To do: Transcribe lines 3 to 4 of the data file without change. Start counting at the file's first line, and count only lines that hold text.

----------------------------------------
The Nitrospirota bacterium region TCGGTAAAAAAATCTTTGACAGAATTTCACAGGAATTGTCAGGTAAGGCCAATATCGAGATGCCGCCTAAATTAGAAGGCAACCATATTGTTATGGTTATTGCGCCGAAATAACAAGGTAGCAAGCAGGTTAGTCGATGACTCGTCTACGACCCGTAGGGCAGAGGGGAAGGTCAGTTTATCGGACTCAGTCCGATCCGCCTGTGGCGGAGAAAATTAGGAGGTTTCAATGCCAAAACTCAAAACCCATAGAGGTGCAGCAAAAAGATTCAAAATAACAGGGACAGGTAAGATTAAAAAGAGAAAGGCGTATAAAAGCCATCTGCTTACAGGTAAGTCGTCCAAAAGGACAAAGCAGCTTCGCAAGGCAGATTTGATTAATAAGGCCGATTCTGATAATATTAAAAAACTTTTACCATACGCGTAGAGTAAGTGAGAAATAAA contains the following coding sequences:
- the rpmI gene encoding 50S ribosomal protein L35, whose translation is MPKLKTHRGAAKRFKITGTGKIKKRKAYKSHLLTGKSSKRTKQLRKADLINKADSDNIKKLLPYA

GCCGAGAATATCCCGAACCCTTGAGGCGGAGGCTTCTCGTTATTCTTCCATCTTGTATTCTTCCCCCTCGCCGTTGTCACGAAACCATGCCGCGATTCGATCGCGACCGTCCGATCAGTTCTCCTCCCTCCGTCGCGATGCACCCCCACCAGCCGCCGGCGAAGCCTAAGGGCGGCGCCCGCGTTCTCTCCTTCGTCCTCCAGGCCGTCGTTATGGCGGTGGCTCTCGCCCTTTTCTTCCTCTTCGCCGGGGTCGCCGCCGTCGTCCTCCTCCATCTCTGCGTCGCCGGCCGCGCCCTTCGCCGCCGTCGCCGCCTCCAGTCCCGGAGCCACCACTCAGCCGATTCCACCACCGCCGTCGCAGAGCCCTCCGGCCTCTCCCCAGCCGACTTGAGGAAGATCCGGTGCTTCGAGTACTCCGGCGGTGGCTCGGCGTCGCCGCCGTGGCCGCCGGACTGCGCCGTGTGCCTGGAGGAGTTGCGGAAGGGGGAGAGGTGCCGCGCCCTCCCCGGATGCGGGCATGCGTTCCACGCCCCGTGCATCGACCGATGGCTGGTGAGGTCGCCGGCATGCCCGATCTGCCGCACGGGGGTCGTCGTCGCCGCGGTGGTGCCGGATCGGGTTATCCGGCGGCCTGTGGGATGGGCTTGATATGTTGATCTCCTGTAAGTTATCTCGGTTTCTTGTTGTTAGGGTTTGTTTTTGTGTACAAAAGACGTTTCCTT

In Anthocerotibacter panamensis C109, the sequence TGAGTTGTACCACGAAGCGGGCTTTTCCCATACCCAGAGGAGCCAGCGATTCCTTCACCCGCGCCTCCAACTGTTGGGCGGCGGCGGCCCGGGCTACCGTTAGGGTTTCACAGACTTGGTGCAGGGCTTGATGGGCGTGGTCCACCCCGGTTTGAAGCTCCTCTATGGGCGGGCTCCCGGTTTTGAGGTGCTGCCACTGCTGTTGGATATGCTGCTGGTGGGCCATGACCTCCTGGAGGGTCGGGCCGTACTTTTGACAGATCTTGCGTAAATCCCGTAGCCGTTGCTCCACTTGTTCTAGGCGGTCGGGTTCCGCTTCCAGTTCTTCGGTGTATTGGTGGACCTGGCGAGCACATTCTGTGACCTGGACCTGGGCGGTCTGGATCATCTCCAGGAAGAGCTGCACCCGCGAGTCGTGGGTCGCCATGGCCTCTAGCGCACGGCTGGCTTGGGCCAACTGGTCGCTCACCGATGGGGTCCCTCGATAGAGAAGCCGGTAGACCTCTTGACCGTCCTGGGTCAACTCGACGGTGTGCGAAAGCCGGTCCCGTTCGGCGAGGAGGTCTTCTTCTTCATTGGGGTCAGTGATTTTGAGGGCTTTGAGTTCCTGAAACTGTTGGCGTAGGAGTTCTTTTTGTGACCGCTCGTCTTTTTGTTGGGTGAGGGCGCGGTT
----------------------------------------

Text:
GCCGAGAATATCCCGAACCCTTGAGGCGGAGGCTTCTCGTTATTCTTCCATCTTGTATTCTTCCCCCTCGCCGTTGTCACGAAACCATGCCGCGATTCGATCGCGACCGTCCGATCAGTTCTCCTCCCTCCGTCGCGATGCACCCCCACCAGCCGCCGGCGAAGCCTAAGGGCGGCGCCCGCGTTCTCTCCTTCGTCCTCCAGGCCGTCGTTATGGCGGTGGCTCTCGCCCTTTTCTTCCTCTTCGCCGGGGTCGCCGCCGTCGTCCTCCTCCATCTCTGCGTCGCCGGCCGCGCCCTTCGCCGCCGTCGCCGCCTCCAGTCCCGGAGCCACCACTCAGCCGATTCCACCACCGCCGTCGCAGAGCCCTCCGGCCTCTCCCCAGCCGACTTGAGGAAGATCCGGTGCTTCGAGTACTCCGGCGGTGGCTCGGCGTCGCCGCCGTGGCCGCCGGACTGCGCCGTGTGCCTGGAGGAGTTGCGGAAGGGGGAGAGGTGCCGCGCCCTCCCCGGATGCGGGCATGCGTTCCACGCCCCGTGCATCGACCGATGGCTGGTGAGGTCGCCGGCATGCCCGATCTGCCGCACGGGGGTCGTCGTCGCCGCGGTGGTGCCGGATCGGGTTATCCGGCGGCCTGTGGGATGGGCTTGATATGTTGATCTCCTGTAAGTTATCTCGGTTTCTTGTTGTTAGGGTTTGTTTTTGTGTACAAAAGACGTTTCCTT

In Anthocerotibacter panamensis C109, the sequence TGAGTTGTACCACGAAGCGGGCTTTTCCCATACCCAGAGGAGCCAGCGATTCCTTCACCCGCGCCTCCAACTGTTGGGCGGCGGCGGCCCGGGCTACCGTTAGGGTTTCACAGACTTGGTGCAGGGCTTGATGGGCGTGGTCCACCCCGGTTTGAAGCTCCTCTATGGGCGGGCTCCCGGTTTTGAGGTGCTGCCACTGCTGTTGGATATGCTGCTGGTGGGCCATGACCTCCTGGAGGGTCGGGCCGTACTTTTGACAGATCTTGCGTAAATCCCGTAGCCGTTGCTCCACTTGTTCTAGGCGGTCGGGTTCCGCTTCCAGTTCTTCGGTGTATTGGTGGACCTGGCGAGCACATTCTGTGACCTGGACCTGGGCGGTCTGGATCATCTCCAGGAAGAGCTGCACCCGCGAGTCGTGGGTCGCCATGGCCTCTAGCGCACGGCTGGCTTGGGCCAACTGGTCGCTCACCGATGGGGTCCCTCGATAGAGAAGCCGGTAGACCTCTTGACCGTCCTGGGTCAACTCGACGGTGTGCGAAAGCCGGTCCCGTTCGGCGAGGAGGTCTTCTTCTTCATTGGGGTCAGTGATTTTGAGGGCTTTGAGTTCCTGAAACTGTTGGCGTAGGAGTTCTTTTTGTGACCGCTCGTCTTTTTGTTGGGTGAGGGCGCGGTT